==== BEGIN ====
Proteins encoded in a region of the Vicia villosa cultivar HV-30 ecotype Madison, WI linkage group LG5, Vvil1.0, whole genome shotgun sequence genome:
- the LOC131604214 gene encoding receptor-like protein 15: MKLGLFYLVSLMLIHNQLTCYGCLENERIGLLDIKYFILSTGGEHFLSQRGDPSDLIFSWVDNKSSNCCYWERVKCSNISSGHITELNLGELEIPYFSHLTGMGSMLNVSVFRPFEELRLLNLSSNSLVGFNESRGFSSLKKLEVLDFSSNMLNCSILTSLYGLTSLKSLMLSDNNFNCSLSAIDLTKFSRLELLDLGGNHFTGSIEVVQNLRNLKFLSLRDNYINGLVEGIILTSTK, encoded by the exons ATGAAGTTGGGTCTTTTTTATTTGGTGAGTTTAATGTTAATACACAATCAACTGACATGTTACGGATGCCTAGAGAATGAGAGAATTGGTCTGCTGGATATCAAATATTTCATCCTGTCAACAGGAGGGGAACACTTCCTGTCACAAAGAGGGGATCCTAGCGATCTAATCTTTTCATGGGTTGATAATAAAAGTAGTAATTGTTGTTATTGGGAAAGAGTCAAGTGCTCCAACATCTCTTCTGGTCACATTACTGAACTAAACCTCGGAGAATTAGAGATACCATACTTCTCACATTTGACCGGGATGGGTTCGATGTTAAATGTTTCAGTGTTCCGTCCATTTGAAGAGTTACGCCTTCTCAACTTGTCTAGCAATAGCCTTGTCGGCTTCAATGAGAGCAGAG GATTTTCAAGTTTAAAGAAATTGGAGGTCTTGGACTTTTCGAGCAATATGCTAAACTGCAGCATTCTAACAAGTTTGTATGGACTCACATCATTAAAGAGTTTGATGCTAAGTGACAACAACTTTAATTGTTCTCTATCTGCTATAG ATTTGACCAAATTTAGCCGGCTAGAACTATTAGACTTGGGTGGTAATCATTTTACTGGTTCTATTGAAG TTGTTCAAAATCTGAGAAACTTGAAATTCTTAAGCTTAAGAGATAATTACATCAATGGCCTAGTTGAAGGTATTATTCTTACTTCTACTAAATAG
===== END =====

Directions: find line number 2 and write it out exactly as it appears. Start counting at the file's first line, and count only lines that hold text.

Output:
- the LOC131604214 gene encoding receptor-like protein 15: MKLGLFYLVSLMLIHNQLTCYGCLENERIGLLDIKYFILSTGGEHFLSQRGDPSDLIFSWVDNKSSNCCYWERVKCSNISSGHITELNLGELEIPYFSHLTGMGSMLNVSVFRPFEELRLLNLSSNSLVGFNESRGFSSLKKLEVLDFSSNMLNCSILTSLYGLTSLKSLMLSDNNFNCSLSAIDLTKFSRLELLDLGGNHFTGSIEVVQNLRNLKFLSLRDNYINGLVEGIILTSTK, encoded by the exons ATGAAGTTGGGTCTTTTTTATTTGGTGAGTTTAATGTTAATACACAATCAACTGACATGTTACGGATGCCTAGAGAATGAGAGAATTGGTCTGCTGGATATCAAATATTTCATCCTGTCAACAGGAGGGGAACACTTCCTGTCACAAAGAGGGGATCCTAGCGATCTAATCTTTTCATGGGTTGATAATAAAAGTAGTAATTGTTGTTATTGGGAAAGAGTCAAGTGCTCCAACATCTCTTCTGGTCACATTACTGAACTAAACCTCGGAGAATTAGAGATACCATACTTCTCACATTTGACCGGGATGGGTTCGATGTTAAATGTTTCAGTGTTCCGTCCATTTGAAGAGTTACGCCTTCTCAACTTGTCTAGCAATAGCCTTGTCGGCTTCAATGAGAGCAGAG GATTTTCAAGTTTAAAGAAATTGGAGGTCTTGGACTTTTCGAGCAATATGCTAAACTGCAGCATTCTAACAAGTTTGTATGGACTCACATCATTAAAGAGTTTGATGCTAAGTGACAACAACTTTAATTGTTCTCTATCTGCTATAG ATTTGACCAAATTTAGCCGGCTAGAACTATTAGACTTGGGTGGTAATCATTTTACTGGTTCTATTGAAG TTGTTCAAAATCTGAGAAACTTGAAATTCTTAAGCTTAAGAGATAATTACATCAATGGCCTAGTTGAAGGTATTATTCTTACTTCTACTAAATAG